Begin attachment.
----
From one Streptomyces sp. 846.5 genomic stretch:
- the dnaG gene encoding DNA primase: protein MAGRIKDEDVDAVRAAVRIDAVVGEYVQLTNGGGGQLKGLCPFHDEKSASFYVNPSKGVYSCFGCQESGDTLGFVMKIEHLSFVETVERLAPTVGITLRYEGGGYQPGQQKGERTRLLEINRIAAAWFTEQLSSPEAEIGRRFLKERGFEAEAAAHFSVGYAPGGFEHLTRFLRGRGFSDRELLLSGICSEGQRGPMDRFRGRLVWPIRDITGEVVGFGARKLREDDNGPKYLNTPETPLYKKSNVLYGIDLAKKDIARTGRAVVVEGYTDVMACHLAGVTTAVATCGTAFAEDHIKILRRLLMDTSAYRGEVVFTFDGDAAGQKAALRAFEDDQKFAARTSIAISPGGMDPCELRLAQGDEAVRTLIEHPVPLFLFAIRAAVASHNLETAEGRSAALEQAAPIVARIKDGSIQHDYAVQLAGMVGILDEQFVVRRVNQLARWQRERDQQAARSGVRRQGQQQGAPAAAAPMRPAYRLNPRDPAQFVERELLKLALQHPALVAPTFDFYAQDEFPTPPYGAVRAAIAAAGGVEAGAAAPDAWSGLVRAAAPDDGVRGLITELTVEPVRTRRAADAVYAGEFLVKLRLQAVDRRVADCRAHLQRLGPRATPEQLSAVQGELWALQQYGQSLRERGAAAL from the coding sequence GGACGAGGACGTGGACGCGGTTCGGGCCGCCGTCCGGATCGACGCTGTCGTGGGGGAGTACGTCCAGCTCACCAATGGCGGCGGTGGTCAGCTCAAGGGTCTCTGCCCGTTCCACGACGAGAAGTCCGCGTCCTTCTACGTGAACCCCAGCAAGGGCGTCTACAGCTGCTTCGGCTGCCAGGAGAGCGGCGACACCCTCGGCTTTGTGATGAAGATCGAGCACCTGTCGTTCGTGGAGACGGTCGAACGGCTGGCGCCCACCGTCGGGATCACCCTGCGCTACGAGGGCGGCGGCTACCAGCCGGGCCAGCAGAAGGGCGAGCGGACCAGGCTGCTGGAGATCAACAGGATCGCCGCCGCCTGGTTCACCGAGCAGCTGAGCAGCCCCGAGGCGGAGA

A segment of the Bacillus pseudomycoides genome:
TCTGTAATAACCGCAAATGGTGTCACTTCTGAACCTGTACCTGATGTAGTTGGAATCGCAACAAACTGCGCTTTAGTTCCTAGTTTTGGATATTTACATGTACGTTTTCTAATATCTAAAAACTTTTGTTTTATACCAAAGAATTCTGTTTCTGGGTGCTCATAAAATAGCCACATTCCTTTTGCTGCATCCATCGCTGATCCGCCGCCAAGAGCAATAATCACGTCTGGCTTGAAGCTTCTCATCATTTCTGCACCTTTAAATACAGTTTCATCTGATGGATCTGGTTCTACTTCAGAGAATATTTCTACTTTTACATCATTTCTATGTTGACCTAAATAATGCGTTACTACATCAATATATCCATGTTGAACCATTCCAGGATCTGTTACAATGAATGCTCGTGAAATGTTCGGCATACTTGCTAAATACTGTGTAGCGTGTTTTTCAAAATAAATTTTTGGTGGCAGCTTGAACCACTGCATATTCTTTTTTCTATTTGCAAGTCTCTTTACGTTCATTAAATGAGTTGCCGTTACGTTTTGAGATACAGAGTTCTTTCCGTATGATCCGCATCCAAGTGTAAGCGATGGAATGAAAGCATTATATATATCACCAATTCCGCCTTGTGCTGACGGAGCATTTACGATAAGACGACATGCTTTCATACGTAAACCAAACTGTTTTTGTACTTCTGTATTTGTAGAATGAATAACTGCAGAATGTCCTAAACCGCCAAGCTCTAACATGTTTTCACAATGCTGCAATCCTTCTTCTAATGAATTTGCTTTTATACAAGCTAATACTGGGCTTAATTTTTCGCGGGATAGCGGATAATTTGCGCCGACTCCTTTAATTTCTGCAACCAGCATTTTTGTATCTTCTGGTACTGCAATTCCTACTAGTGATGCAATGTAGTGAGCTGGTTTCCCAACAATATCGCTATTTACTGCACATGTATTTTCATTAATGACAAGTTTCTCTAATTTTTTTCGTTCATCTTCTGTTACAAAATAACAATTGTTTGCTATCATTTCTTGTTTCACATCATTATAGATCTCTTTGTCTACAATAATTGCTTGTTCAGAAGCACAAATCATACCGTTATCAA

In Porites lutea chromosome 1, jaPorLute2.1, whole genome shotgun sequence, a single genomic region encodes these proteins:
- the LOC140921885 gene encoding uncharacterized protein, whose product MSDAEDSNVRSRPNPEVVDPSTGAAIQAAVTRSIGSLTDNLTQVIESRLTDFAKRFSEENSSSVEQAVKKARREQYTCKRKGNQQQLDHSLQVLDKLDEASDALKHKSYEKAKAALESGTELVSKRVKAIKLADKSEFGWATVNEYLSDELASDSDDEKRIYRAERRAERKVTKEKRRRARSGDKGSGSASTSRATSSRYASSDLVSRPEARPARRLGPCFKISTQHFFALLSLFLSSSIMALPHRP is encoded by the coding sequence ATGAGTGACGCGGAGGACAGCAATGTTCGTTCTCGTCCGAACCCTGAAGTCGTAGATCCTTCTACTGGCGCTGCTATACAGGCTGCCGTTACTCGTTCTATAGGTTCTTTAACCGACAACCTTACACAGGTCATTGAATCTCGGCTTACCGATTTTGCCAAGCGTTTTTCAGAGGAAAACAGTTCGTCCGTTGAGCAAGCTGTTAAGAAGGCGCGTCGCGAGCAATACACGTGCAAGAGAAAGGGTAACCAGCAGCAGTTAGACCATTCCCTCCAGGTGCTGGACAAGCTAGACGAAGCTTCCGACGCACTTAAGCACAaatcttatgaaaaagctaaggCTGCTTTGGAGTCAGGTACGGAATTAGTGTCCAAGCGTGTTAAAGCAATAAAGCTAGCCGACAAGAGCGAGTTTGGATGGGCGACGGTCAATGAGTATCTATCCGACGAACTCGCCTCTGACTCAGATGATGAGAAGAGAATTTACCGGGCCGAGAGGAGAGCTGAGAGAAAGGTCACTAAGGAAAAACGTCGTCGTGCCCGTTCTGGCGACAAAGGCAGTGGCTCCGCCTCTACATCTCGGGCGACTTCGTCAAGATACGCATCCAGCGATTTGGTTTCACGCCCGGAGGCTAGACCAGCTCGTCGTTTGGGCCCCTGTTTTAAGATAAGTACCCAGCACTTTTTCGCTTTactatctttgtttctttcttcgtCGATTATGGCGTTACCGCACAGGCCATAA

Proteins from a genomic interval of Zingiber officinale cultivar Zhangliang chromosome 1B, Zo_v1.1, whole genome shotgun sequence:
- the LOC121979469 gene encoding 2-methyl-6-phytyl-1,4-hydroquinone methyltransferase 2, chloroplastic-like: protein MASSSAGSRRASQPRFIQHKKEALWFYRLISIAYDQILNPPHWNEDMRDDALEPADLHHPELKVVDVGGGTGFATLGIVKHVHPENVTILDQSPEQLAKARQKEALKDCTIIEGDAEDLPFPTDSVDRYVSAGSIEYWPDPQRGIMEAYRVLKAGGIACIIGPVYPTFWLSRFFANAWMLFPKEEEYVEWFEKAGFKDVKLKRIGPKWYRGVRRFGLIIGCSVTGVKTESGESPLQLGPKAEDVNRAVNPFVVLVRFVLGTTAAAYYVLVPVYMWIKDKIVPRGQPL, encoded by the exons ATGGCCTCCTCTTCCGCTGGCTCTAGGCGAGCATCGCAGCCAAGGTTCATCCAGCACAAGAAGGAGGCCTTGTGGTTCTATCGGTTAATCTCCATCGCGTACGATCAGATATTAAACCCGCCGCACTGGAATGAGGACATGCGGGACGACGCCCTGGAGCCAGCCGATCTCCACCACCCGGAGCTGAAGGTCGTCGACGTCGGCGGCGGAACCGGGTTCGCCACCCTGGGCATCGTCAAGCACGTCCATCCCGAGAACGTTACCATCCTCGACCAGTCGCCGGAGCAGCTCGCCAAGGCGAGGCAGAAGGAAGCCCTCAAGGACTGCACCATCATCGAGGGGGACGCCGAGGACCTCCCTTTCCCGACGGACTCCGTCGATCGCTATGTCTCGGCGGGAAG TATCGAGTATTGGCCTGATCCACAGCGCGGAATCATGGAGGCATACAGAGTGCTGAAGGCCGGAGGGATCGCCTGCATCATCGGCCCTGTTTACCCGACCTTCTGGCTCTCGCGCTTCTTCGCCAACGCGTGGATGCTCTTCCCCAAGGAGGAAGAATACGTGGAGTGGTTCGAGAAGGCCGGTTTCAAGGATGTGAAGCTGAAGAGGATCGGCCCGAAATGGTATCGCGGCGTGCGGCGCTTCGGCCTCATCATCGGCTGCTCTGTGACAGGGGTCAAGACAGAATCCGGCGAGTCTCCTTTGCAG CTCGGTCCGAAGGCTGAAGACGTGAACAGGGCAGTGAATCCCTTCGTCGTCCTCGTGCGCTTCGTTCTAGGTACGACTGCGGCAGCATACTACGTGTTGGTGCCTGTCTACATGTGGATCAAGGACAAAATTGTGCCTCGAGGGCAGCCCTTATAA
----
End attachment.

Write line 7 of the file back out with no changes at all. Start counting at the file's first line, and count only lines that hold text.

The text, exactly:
Proteins from a genomic interval of Zingiber officinale cultivar Zhangliang chromosome 1B, Zo_v1.1, whole genome shotgun sequence: